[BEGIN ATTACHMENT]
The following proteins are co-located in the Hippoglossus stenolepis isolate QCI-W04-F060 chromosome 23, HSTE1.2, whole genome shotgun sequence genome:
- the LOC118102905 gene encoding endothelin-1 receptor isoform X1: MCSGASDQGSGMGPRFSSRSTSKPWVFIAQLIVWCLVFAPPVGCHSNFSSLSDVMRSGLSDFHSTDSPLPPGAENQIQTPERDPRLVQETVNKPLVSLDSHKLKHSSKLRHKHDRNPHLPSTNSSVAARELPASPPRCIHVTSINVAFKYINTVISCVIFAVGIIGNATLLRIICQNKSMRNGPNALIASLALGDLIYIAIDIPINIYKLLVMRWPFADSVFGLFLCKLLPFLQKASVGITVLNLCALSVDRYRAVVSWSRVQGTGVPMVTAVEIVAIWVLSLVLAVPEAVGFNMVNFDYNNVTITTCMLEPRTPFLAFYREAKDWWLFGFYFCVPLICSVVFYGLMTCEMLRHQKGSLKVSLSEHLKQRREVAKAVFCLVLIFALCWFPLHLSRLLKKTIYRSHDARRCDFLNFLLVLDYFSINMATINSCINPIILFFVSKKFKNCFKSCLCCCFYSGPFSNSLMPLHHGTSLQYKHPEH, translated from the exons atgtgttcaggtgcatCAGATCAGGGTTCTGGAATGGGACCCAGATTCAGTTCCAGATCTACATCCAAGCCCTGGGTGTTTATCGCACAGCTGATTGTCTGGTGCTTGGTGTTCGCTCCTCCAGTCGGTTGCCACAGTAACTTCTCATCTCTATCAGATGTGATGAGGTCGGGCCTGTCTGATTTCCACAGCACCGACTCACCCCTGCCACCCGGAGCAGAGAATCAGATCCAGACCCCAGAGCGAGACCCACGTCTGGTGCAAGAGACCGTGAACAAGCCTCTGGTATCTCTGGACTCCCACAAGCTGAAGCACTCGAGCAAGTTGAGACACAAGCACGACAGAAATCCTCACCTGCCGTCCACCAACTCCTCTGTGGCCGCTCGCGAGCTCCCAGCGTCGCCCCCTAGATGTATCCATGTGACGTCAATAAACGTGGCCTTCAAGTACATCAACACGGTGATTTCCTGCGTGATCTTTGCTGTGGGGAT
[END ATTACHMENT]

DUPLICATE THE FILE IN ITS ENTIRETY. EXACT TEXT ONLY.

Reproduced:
The following proteins are co-located in the Hippoglossus stenolepis isolate QCI-W04-F060 chromosome 23, HSTE1.2, whole genome shotgun sequence genome:
- the LOC118102905 gene encoding endothelin-1 receptor isoform X1: MCSGASDQGSGMGPRFSSRSTSKPWVFIAQLIVWCLVFAPPVGCHSNFSSLSDVMRSGLSDFHSTDSPLPPGAENQIQTPERDPRLVQETVNKPLVSLDSHKLKHSSKLRHKHDRNPHLPSTNSSVAARELPASPPRCIHVTSINVAFKYINTVISCVIFAVGIIGNATLLRIICQNKSMRNGPNALIASLALGDLIYIAIDIPINIYKLLVMRWPFADSVFGLFLCKLLPFLQKASVGITVLNLCALSVDRYRAVVSWSRVQGTGVPMVTAVEIVAIWVLSLVLAVPEAVGFNMVNFDYNNVTITTCMLEPRTPFLAFYREAKDWWLFGFYFCVPLICSVVFYGLMTCEMLRHQKGSLKVSLSEHLKQRREVAKAVFCLVLIFALCWFPLHLSRLLKKTIYRSHDARRCDFLNFLLVLDYFSINMATINSCINPIILFFVSKKFKNCFKSCLCCCFYSGPFSNSLMPLHHGTSLQYKHPEH, translated from the exons atgtgttcaggtgcatCAGATCAGGGTTCTGGAATGGGACCCAGATTCAGTTCCAGATCTACATCCAAGCCCTGGGTGTTTATCGCACAGCTGATTGTCTGGTGCTTGGTGTTCGCTCCTCCAGTCGGTTGCCACAGTAACTTCTCATCTCTATCAGATGTGATGAGGTCGGGCCTGTCTGATTTCCACAGCACCGACTCACCCCTGCCACCCGGAGCAGAGAATCAGATCCAGACCCCAGAGCGAGACCCACGTCTGGTGCAAGAGACCGTGAACAAGCCTCTGGTATCTCTGGACTCCCACAAGCTGAAGCACTCGAGCAAGTTGAGACACAAGCACGACAGAAATCCTCACCTGCCGTCCACCAACTCCTCTGTGGCCGCTCGCGAGCTCCCAGCGTCGCCCCCTAGATGTATCCATGTGACGTCAATAAACGTGGCCTTCAAGTACATCAACACGGTGATTTCCTGCGTGATCTTTGCTGTGGGGAT